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Rep. Garret Graves. Photo: Tom Williams/CQ Roll Call

Rep. Garret Graves (R-La.), ranking member on the House Select Committee on the Climate Crisis, is tapping 2 veteran energy and climate officials to lead the GOP's work on the newly established panel, Axios has learned.

Driving the news: George David Banks, President Trump’s former international energy and climate adviser, will be chief strategist for Graves. Martin Hall, most recently a senior official at the trade group Business Roundtable and former executive with utility FirstEnergy Corp., will be staff director.

Graves is expected to announce the news imminently. A request to his office wasn't immediately returned.

The big picture: With control of the House, Democrats are seeking to put climate back on the front burner, with the new select committee expected to play a large role. The Green New Deal, pushed by high-profile Rep. Alexandria Ocasio-Cortez (D-N.Y.), is compelling Republicans to acknowledge the issue more while also exposing divisions among Democrats about how aggressive a climate agenda should be.

Background: Banks and Hall both worked on climate and energy issues in the George W. Bush administration.

  • Since resigning from the White House in February 2018 over reports of past marijuana use, Banks has worn a variety of hats, including at the conservative think tank American Council on Capital Formation and a campaign aiming to limit the influence of big investment funds on shareholder activism issues (especially climate change).
  • Hall was most recently a senior vice president at the Business Roundtable, having joined that group in 2017 after nearly 10 years at FirstEnergy.

Between the lines: These appointments suggest a genuine effort by Graves to engage on the issue. Both men acknowledge climate change is an issue, while Banks was among the few administration officials who urged Trump to stay in the Paris Climate Agreement (to no avail).

But, but, but: The select committee is unlikely to be anything more than a messaging machine on both sides because it lacks subpoena or legislative power. Graves' work in this area is also unlikely to influence the broader Republican caucus, which remains mostly dismissive of climate change — at least publicly.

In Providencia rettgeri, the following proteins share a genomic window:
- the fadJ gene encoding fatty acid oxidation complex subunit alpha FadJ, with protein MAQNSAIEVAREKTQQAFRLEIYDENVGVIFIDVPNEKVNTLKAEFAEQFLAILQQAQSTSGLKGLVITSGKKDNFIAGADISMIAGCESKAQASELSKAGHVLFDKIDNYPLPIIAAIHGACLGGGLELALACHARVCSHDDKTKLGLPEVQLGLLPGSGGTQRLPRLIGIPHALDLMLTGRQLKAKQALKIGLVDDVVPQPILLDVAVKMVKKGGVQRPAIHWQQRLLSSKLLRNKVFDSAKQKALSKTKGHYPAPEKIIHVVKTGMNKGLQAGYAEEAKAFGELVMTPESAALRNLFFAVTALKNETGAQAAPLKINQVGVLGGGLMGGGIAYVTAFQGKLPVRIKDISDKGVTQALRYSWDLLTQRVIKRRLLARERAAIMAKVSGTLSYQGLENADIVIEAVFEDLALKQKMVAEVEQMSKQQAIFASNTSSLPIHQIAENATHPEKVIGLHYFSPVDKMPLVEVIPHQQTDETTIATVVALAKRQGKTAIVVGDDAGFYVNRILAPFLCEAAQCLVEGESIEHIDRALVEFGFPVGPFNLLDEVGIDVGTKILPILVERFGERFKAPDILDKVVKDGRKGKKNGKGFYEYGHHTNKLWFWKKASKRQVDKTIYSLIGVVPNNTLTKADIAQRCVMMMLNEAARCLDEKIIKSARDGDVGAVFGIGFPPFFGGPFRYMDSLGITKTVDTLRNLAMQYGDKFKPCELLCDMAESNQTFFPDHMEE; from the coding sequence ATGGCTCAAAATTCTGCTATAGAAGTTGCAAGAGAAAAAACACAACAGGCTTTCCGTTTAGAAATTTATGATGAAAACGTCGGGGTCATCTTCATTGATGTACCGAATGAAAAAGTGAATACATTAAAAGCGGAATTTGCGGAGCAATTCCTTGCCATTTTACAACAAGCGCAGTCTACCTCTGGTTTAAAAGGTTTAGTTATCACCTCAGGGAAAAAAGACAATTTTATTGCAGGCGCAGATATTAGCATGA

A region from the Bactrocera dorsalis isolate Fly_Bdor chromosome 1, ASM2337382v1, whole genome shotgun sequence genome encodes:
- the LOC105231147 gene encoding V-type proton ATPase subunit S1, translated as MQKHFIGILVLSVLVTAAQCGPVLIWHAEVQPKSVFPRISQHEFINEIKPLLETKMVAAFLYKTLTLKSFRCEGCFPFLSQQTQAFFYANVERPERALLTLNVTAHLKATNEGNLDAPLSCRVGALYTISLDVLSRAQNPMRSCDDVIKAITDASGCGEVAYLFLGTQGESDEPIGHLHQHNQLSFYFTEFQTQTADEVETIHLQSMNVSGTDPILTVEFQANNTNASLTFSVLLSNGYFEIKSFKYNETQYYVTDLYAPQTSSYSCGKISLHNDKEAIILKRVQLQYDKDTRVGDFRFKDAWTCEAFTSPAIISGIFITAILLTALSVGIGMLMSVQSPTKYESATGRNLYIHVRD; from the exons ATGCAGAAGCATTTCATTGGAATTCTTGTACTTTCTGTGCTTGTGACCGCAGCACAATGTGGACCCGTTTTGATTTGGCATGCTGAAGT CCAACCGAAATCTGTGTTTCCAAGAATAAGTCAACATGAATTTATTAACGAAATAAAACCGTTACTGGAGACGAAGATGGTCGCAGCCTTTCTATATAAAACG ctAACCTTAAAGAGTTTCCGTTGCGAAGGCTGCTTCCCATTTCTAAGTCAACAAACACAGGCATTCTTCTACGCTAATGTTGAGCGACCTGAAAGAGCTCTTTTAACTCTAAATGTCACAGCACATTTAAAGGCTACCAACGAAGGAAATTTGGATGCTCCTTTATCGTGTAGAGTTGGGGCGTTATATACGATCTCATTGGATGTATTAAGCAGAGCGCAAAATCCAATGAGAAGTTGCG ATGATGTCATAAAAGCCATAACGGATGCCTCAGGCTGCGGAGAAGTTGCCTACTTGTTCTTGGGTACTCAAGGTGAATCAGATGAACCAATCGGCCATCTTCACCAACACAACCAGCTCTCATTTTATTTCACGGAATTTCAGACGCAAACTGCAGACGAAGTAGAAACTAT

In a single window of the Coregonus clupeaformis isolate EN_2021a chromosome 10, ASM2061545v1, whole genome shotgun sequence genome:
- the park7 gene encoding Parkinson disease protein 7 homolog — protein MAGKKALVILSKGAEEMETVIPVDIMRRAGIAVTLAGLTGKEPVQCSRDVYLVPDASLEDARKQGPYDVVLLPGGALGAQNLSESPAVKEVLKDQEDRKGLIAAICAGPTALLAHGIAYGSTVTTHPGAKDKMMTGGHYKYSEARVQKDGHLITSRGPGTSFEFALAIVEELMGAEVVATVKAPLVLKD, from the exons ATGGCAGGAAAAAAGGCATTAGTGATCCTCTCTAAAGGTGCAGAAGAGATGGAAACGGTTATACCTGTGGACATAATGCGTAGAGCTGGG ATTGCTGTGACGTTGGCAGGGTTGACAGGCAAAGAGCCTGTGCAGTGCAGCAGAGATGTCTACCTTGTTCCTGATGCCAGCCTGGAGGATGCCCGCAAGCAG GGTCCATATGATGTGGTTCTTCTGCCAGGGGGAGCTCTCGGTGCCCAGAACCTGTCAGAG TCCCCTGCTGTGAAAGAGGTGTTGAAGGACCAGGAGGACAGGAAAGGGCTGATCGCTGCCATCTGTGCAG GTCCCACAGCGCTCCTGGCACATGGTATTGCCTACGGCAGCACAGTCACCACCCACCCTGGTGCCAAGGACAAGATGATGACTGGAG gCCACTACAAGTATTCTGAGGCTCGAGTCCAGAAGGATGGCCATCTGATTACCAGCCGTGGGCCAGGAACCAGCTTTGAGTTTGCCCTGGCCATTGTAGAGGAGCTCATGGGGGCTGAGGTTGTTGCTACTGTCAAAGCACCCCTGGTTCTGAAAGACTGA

Go deeper: Washington's empty messaging fight over the Green New Deal

Go deeper

2 hours ago - World

Special report: Trump's U.S.-China transformation

Illustration: Aïda Amer/Axios

President Trump began his term by launching the trade war with China he had promised on the campaign trail. By mid-2020, however, Trump was no longer the public face of China policy-making as he became increasingly consumed with domestic troubles, giving his top aides carte blanche to pursue a cascade of tough-on-China policies.

Why it matters: Trump alone did not reshape the China relationship. But his trade war shattered global norms, paving the way for administration officials to pursue policies that just a few years earlier would have been unthinkable.

McConnell: Trump "provoked" Capitol mob

Senate Majority Leader Mitch McConnell (R-Ky.) said on Tuesday that the pro-Trump mob that stormed the U.S. Capitol on Jan. 6 was "provoked by the president and other powerful people."

Why it matters: Trump was impeached by the House last week for "incitement of insurrection." McConnell has not said how he will vote in Trump's coming Senate impeachment trial, but sources told Axios' Mike Allen that the chances of him voting to convict are higher than 50%.

3 hours ago - Politics & Policy

GOP leaders skip Trump sendoff in favor of church with Biden

House Speaker Nancy Pelosi (D-Calif.), Senate Majority Leader Mitch McConnell (R-Ky.), Senate Minority Leader Chuck Schumer (D-N.Y.) and House Minority Leader Kevin McCarthy (R-Calif.) in July. Photo by Erin Scott-Pool/Getty Images

Congressional leaders, including House GOP leader Kevin McCarthy and Senate Majority Leader Mitch McConnell, will skip President Trump's departure ceremony in Maryland tomorrow morning in favor of attending mass with incoming President Joe Biden ahead of his inauguration, congressional sources familiar with their plans tell Axios.

Why it matters: Their decision is a clear sign of unity before Biden takes the oath of office.